Journal of Occurrences

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The Journal of Occurrences, also known as Journal of the Times and Journal of Transactions in Boston, was a series of newspaper articles published from 1768 to 1769 in the New York Journal and other newspapers, chronicling the occupation of Boston by the British Army. Authorship of the articles was anonymous, but is usually attributed to Samuel Adams, then the clerk of the Massachusetts House of Representatives. William Cooper, Boston's town clerk, has also been named as a possible author. The articles may have been written by a group of people working in collaboration.

History[edit]

A wide view of a port town with several wharves. In the foreground there are eight large sailing ships and an assortment of smaller vessels. Soldiers are disembarking from small boats onto a long wharf. The skyline of the town, with nine tall spires and many smaller buildings, is in the distance. A key at the bottom of the drawing indicates some prominent landmarks and the names of the warships.
Paul Revere's engraving of British troops landing in Boston in 1768.

The occupation of Boston arose from colonial resistance to the Townshend Acts, passed by the British Parliament in 1767. In response to the acts, the Massachusetts House of Representatives issued the Massachusetts Circular Letter in February 1768. Also written primarily by Samuel Adams, the circular letter argued that the Townshend Acts were a violation of the British Constitution because they taxed British subjects without their having a say in the matter.[1] Lord Hillsborough, British Secretary of State for the colonies, ordered the Massachusetts House to revoke the circular letter. But the legislature refused. In addition to this act of colonial defiance, Hillsborough also heard reports from the Board of Customs—who were in charge of enforcing trade regulations—that Boston was in a state of anarchy. The British ministry dispatched four regiments of the British Army to restore order. These troops began arriving on October 1, 1768.[2]

The first installment of the Journal, covering the period of September 28 to October 3, 1768, was published on October 13, 1768, and was titled Journal of Transactions in Boston. Subsequent issues appeared once a week, with an average lapse of about twelve days between the reported events and the date of publication. Copy was secretly sent from Boston to New York for publication in the New York Journal on Thursday, then reprinted on Saturday in the Pennsylvania Chronicle; it was then printed in the Boston Evening Transcript, and copied in many other American newspapers and publications. The title changed several times, with the New York papers most often using Journal of Occurrences and the Boston papers preferring Journal of the Times.[3]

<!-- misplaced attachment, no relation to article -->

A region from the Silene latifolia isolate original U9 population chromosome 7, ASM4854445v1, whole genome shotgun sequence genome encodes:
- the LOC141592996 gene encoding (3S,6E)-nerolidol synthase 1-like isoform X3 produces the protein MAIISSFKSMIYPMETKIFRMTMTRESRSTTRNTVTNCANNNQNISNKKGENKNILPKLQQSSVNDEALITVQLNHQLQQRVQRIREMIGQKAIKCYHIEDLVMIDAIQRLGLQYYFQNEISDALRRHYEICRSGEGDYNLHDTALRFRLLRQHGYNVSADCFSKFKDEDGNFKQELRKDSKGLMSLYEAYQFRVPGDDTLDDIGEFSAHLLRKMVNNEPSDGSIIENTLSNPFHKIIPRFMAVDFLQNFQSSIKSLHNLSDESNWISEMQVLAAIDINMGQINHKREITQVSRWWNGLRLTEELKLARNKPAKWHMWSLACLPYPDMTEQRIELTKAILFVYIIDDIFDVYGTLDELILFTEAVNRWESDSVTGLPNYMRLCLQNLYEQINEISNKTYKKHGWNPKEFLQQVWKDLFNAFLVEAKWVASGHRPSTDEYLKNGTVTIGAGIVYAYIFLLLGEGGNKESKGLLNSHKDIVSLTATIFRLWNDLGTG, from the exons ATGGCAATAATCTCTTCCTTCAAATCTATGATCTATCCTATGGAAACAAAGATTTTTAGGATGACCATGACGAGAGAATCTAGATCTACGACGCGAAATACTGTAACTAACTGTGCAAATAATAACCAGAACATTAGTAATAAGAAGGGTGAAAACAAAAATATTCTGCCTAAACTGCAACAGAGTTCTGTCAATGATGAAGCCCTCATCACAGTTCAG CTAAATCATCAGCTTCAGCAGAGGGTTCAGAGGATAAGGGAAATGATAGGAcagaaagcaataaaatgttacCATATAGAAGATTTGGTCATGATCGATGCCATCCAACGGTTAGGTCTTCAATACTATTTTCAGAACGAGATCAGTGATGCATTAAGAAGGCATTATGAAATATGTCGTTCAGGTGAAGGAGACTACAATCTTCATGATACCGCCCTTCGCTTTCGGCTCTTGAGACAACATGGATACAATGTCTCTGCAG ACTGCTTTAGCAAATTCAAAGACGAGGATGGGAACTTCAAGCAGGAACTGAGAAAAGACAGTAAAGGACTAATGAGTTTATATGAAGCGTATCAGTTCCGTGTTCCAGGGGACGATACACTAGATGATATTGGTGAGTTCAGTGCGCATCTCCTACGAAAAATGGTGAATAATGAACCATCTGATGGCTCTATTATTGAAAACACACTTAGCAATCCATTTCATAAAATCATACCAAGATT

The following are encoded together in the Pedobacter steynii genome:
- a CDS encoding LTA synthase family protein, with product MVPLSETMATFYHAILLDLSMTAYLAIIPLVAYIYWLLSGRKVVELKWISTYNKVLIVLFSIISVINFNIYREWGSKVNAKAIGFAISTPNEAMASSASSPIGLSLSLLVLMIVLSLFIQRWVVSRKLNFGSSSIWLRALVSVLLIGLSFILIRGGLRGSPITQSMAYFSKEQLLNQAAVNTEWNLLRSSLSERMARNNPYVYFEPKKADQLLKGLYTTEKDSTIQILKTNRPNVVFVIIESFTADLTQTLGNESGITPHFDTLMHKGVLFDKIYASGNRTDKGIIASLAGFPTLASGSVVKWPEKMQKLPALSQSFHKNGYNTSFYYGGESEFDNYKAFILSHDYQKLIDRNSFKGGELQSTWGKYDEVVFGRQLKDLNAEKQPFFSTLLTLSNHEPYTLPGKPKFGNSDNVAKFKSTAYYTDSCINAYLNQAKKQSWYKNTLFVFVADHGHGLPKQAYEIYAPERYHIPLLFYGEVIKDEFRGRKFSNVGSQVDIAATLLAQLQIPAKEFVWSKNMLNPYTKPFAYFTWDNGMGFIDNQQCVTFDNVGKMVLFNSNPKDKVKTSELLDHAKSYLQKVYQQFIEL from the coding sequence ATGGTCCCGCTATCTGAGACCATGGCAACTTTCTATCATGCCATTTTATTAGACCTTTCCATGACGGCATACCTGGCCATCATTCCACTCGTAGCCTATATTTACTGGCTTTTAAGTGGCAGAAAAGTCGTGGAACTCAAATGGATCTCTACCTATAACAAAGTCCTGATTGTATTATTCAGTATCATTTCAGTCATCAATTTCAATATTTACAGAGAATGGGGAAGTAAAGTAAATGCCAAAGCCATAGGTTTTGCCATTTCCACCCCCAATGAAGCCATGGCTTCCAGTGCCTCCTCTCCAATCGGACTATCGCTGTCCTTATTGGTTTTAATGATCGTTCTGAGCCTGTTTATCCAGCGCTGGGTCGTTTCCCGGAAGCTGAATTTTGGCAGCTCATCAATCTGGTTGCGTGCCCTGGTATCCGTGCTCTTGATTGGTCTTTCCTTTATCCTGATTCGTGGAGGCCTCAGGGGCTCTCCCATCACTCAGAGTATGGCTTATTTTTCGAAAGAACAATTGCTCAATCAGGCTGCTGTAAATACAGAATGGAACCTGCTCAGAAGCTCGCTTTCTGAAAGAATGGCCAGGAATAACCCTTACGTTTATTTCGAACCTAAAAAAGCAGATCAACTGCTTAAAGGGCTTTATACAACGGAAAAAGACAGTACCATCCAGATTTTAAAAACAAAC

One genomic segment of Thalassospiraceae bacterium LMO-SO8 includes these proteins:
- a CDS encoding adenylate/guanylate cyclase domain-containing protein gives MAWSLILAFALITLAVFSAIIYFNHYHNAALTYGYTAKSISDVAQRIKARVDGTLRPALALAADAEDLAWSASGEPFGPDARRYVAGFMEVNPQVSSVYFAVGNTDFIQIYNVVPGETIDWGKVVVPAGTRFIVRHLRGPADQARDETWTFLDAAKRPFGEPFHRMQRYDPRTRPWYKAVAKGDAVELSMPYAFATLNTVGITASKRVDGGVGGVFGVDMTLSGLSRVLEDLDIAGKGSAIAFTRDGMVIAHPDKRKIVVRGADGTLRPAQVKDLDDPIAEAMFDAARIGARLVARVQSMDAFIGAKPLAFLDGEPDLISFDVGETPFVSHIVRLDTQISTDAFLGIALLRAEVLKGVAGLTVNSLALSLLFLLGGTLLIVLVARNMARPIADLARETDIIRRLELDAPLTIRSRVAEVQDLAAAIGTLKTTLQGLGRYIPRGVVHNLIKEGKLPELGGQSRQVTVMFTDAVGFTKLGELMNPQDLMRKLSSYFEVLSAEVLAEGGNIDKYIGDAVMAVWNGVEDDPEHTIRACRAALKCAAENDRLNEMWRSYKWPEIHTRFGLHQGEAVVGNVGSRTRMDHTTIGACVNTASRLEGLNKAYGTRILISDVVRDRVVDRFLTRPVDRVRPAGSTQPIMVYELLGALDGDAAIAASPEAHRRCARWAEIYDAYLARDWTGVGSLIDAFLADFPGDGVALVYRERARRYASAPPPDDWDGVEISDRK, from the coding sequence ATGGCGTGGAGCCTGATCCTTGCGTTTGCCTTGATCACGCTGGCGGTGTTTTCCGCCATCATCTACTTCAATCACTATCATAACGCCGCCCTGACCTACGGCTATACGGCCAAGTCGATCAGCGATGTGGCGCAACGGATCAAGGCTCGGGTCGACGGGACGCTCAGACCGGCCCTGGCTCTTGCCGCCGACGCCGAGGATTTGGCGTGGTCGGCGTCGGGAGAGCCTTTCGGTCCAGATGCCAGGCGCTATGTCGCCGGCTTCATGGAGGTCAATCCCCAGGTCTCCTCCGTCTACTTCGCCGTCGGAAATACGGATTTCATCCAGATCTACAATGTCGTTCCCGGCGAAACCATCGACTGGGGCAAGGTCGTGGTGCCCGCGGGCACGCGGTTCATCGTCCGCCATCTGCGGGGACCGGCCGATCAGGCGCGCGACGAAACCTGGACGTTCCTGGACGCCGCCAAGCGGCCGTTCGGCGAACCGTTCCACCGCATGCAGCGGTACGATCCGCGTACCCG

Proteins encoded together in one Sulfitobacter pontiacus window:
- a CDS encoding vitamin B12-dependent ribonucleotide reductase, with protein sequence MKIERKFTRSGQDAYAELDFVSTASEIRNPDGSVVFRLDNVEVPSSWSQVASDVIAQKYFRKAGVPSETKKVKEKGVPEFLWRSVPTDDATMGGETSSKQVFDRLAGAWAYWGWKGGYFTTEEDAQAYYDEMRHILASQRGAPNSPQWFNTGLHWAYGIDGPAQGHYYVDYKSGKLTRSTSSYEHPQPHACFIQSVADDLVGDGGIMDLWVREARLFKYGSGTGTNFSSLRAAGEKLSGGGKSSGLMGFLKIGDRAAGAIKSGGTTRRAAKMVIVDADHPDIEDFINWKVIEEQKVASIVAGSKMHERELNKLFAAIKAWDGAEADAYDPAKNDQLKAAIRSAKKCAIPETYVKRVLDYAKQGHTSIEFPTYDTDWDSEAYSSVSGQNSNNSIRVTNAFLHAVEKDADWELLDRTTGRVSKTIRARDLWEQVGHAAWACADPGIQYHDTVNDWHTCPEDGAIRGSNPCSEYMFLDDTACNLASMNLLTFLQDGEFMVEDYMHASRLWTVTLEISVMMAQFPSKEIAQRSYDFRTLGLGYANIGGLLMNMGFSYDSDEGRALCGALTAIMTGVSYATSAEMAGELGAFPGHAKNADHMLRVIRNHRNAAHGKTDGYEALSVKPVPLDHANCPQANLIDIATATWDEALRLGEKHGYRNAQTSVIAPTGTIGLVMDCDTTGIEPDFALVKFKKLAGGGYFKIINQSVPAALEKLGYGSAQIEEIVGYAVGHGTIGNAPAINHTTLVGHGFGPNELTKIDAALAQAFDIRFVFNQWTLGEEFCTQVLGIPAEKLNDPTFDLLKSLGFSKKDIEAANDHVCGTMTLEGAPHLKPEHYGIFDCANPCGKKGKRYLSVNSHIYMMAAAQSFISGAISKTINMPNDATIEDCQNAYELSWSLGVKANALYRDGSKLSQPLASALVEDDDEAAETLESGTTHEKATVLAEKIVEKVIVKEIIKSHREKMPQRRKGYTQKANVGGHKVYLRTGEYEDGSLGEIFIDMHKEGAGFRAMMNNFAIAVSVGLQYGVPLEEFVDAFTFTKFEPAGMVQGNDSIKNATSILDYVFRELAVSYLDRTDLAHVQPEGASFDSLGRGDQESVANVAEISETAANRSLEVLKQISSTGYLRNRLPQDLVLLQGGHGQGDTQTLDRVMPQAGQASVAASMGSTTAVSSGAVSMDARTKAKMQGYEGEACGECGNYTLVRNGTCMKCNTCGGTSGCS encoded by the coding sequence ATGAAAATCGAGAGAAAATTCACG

In an innovative approach for an era without professional newspaper reporters, the Journal presented a narrative of shocking events in Boston to the outside world.[4] The authors claimed that what they wrote was "strictly fact", while British officials in Boston insisted that it was mostly fiction.[3] Drawing upon the traditional Anglo-American distrust of standing armies garrisoned among civilians, the Journal presented a Boston besieged by unruly British soldiers, who assaulted men and raped women with regularity and impunity.[5] The customs commissioners were also portrayed negatively.[6]

Historian Richard Frothingham, Jr. claimed that William Cooper, the town clerk, did most of the writing; Governor Francis Bernard attributed it to Samuel Adams and his associates. Other possible authors include Henry Knox, who was running a bookstore at the time; Benjamin Edes, co-publisher of the Boston Gazette; William Greenleaf, an employee of Edes; and Isaiah Thomas, who started out as a printer's apprentice and went on to publish the Massachusetts Spy. Historian Oliver M. Dickerson suggests that John Adams or Josiah Quincy helped with the legal material, such as the discussion of the writs of assistance in April 1769.[3]

Governor Bernard complained in a letter to Lord Hillsborough that "if the Devil himself was of the party, as he virtually is, there could not have been got together a greater collection of impudent, virulent, and seditious lies, perversions of the truth, and misrepresentations, than are to be found in this publication." Dickerson writes in his introduction to the collected articles that it "doubtless" contains exaggerations, but that most of the allegations are supported by letters and other contemporary documents.[3] In any case, the articles helped build the sentiment that eventually produced the American Revolution.

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References[edit]

Citations[edit]

  1. ^ Alexander 2004, p. 52.
  2. ^ Alexander 2004, p. 65.
  3. ^ a b c d Dickerson 1936, pp. viii-ix.
  4. ^ Alexander 2004, pp. 68-69.
  5. ^ Archer 2010, p. 13.
  6. ^ Dickerson 1936, p. xi.

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